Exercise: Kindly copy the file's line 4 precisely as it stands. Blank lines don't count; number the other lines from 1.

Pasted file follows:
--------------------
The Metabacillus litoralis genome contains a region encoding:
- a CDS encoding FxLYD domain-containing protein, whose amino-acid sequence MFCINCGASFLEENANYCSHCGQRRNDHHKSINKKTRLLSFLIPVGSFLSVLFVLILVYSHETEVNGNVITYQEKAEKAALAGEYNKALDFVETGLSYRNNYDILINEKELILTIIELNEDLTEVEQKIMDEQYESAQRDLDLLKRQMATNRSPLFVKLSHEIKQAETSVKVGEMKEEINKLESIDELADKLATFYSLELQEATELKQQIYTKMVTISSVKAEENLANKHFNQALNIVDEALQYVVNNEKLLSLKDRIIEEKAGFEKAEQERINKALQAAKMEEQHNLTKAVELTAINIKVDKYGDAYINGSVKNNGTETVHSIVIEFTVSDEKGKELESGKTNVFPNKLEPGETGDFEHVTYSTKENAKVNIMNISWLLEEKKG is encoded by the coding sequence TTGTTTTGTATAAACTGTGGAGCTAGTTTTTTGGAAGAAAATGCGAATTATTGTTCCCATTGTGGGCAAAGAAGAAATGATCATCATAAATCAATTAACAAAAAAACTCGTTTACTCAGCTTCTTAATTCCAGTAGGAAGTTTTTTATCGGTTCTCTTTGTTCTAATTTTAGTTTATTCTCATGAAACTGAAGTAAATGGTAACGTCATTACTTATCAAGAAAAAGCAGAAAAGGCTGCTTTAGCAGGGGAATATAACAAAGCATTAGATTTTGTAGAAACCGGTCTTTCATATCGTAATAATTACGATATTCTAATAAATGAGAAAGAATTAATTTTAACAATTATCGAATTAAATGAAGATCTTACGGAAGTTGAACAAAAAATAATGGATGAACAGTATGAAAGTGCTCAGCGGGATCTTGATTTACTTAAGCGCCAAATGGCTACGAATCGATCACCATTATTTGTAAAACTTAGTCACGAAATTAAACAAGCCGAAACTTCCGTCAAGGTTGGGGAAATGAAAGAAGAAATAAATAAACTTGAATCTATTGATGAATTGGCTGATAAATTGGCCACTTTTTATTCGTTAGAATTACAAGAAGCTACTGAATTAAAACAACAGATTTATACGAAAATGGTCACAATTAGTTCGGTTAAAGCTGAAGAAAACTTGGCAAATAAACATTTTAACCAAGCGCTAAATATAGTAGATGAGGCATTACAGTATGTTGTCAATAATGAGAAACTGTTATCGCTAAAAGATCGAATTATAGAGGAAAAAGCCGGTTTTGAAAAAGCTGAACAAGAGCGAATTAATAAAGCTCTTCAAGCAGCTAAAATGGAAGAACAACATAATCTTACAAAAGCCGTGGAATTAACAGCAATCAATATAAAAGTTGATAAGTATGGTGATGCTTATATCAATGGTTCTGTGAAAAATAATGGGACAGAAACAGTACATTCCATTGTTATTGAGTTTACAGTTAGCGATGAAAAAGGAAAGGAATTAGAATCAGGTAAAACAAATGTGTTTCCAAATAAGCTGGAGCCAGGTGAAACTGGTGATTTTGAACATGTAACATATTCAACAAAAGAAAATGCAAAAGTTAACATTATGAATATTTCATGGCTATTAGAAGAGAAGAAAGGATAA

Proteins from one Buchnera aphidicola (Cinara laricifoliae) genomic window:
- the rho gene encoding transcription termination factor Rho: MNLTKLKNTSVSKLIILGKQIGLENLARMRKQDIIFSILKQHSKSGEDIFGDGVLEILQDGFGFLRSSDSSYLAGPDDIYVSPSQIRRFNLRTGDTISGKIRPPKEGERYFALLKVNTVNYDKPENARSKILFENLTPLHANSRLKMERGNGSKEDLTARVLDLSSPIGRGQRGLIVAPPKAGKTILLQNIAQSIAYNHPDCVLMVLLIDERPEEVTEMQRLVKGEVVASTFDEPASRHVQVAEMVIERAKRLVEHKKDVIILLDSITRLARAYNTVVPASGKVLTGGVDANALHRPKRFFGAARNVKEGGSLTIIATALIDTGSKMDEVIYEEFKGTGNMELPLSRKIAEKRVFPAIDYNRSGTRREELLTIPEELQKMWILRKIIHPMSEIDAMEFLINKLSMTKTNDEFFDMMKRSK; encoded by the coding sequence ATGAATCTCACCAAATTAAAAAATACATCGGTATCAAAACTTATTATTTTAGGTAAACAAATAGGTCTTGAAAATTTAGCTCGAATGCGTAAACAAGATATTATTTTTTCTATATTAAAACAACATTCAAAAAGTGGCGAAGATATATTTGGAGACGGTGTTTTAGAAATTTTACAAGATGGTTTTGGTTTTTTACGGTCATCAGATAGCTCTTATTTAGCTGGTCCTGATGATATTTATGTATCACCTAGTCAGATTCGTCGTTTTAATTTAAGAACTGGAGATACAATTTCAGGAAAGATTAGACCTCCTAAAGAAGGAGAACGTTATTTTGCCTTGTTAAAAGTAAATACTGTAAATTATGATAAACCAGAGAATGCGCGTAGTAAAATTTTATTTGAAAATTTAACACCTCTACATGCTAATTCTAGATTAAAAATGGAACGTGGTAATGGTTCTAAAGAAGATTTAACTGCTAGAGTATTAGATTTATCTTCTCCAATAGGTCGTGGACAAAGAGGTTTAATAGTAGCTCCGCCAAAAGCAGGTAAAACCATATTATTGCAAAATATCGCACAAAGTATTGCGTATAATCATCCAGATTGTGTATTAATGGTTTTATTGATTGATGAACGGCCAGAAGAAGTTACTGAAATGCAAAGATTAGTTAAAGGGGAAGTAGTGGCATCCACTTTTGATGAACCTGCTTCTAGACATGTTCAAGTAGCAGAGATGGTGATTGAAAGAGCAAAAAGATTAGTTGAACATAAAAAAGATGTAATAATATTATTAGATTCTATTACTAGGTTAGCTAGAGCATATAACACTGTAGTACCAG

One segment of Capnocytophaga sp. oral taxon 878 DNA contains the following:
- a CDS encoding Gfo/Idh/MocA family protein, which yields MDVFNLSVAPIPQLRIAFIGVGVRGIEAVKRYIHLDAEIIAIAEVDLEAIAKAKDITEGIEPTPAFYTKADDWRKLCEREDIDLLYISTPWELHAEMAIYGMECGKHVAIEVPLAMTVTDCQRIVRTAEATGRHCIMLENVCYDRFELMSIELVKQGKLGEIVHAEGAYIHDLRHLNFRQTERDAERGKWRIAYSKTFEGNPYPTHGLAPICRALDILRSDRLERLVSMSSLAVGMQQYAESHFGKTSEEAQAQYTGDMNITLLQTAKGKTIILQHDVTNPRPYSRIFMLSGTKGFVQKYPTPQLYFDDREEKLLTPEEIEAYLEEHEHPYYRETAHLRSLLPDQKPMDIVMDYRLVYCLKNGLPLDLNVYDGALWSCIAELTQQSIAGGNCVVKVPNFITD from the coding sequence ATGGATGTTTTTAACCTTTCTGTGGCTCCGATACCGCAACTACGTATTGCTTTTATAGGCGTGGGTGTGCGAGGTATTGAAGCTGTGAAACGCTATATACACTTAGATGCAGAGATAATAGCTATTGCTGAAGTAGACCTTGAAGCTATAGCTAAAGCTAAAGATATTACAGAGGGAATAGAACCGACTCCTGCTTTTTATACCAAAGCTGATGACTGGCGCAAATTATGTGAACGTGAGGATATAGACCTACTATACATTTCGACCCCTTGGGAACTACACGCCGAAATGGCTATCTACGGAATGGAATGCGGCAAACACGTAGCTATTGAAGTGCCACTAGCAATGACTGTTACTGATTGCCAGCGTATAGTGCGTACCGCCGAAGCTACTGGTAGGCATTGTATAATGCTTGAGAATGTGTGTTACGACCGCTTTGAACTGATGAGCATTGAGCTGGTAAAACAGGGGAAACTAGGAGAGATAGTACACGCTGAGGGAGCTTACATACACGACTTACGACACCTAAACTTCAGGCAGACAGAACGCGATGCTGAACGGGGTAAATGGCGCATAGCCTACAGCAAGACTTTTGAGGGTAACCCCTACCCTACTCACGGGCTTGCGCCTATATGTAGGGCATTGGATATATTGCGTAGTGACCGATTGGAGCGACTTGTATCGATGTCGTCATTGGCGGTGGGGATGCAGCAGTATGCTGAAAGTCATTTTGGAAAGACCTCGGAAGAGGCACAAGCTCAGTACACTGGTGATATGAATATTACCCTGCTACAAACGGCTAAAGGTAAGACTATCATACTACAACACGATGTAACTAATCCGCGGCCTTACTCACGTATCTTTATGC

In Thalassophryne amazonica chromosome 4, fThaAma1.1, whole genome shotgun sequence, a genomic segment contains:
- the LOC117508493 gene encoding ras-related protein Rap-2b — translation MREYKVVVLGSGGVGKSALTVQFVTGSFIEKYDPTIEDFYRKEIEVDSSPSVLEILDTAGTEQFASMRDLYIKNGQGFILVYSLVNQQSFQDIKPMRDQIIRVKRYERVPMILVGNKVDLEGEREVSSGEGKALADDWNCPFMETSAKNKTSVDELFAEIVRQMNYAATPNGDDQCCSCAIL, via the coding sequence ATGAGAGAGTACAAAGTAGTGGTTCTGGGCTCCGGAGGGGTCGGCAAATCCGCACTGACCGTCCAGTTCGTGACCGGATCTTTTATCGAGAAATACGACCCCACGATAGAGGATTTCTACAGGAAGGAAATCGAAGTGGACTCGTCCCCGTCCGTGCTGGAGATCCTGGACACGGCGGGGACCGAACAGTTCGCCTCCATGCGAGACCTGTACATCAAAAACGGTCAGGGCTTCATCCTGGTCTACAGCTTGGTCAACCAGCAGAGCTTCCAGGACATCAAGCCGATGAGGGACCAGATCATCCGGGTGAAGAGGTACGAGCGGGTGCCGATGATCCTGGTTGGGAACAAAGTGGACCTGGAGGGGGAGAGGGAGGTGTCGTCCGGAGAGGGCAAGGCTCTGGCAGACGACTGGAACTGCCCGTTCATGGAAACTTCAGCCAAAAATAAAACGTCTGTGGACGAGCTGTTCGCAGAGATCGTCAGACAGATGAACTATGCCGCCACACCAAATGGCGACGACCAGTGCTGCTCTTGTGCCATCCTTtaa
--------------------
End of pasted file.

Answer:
- the rho gene encoding transcription termination factor Rho: MNLTKLKNTSVSKLIILGKQIGLENLARMRKQDIIFSILKQHSKSGEDIFGDGVLEILQDGFGFLRSSDSSYLAGPDDIYVSPSQIRRFNLRTGDTISGKIRPPKEGERYFALLKVNTVNYDKPENARSKILFENLTPLHANSRLKMERGNGSKEDLTARVLDLSSPIGRGQRGLIVAPPKAGKTILLQNIAQSIAYNHPDCVLMVLLIDERPEEVTEMQRLVKGEVVASTFDEPASRHVQVAEMVIERAKRLVEHKKDVIILLDSITRLARAYNTVVPASGKVLTGGVDANALHRPKRFFGAARNVKEGGSLTIIATALIDTGSKMDEVIYEEFKGTGNMELPLSRKIAEKRVFPAIDYNRSGTRREELLTIPEELQKMWILRKIIHPMSEIDAMEFLINKLSMTKTNDEFFDMMKRSK; encoded by the coding sequence ATGAATCTCACCAAATTAAAAAATACATCGGTATCAAAACTTATTATTTTAGGTAAACAAATAGGTCTTGAAAATTTAGCTCGAATGCGTAAACAAGATATTATTTTTTCTATATTAAAACAACATTCAAAAAGTGGCGAAGATATATTTGGAGACGGTGTTTTAGAAATTTTACAAGATGGTTTTGGTTTTTTACGGTCATCAGATAGCTCTTATTTAGCTGGTCCTGATGATATTTATGTATCACCTAGTCAGATTCGTCGTTTTAATTTAAGAACTGGAGATACAATTTCAGGAAAGATTAGACCTCCTAAAGAAGGAGAACGTTATTTTGCCTTGTTAAAAGTAAATACTGTAAATTATGATAAACCAGAGAATGCGCGTAGTAAAATTTTATTTGAAAATTTAACACCTCTACATGCTAATTCTAGATTAAAAATGGAACGTGGTAATGGTTCTAAAGAAGATTTAACTGCTAGAGTATTAGATTTATCTTCTCCAATAGGTCGTGGACAAAGAGGTTTAATAGTAGCTCCGCCAAAAGCAGGTAAAACCATATTATTGCAAAATATCGCACAAAGTATTGCGTATAATCATCCAGATTGTGTATTAATGGTTTTATTGATTGATGAACGGCCAGAAGAAGTTACTGAAATGCAAAGATTAGTTAAAGGGGAAGTAGTGGCATCCACTTTTGATGAACCTGCTTCTAGACATGTTCAAGTAGCAGAGATGGTGATTGAAAGAGCAAAAAGATTAGTTGAACATAAAAAAGATGTAATAATATTATTAGATTCTATTACTAGGTTAGCTAGAGCATATAACACTGTAGTACCAG